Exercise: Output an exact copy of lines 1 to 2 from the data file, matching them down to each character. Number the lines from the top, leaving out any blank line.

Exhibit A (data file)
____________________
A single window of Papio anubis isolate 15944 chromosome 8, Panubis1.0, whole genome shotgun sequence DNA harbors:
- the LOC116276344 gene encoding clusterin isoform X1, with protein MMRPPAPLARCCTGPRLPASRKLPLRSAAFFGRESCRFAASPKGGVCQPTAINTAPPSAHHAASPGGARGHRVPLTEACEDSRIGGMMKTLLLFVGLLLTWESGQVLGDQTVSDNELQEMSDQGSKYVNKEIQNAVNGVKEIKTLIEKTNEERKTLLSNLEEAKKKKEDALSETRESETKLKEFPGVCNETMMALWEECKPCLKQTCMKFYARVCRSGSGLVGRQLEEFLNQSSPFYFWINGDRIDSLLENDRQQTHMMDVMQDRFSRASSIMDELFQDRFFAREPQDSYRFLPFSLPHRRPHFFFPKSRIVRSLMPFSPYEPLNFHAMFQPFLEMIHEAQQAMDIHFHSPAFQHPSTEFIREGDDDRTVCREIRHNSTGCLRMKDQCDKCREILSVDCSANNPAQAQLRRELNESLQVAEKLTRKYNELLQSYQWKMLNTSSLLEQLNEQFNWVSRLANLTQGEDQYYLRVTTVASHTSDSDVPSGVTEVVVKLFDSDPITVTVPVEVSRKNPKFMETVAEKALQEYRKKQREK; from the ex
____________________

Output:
A single window of Papio anubis isolate 15944 chromosome 8, Panubis1.0, whole genome shotgun sequence DNA harbors:
- the LOC116276344 gene encoding clusterin isoform X1, with protein MMRPPAPLARCCTGPRLPASRKLPLRSAAFFGRESCRFAASPKGGVCQPTAINTAPPSAHHAASPGGARGHRVPLTEACEDSRIGGMMKTLLLFVGLLLTWESGQVLGDQTVSDNELQEMSDQGSKYVNKEIQNAVNGVKEIKTLIEKTNEERKTLLSNLEEAKKKKEDALSETRESETKLKEFPGVCNETMMALWEECKPCLKQTCMKFYARVCRSGSGLVGRQLEEFLNQSSPFYFWINGDRIDSLLENDRQQTHMMDVMQDRFSRASSIMDELFQDRFFAREPQDSYRFLPFSLPHRRPHFFFPKSRIVRSLMPFSPYEPLNFHAMFQPFLEMIHEAQQAMDIHFHSPAFQHPSTEFIREGDDDRTVCREIRHNSTGCLRMKDQCDKCREILSVDCSANNPAQAQLRRELNESLQVAEKLTRKYNELLQSYQWKMLNTSSLLEQLNEQFNWVSRLANLTQGEDQYYLRVTTVASHTSDSDVPSGVTEVVVKLFDSDPITVTVPVEVSRKNPKFMETVAEKALQEYRKKQREK; from the ex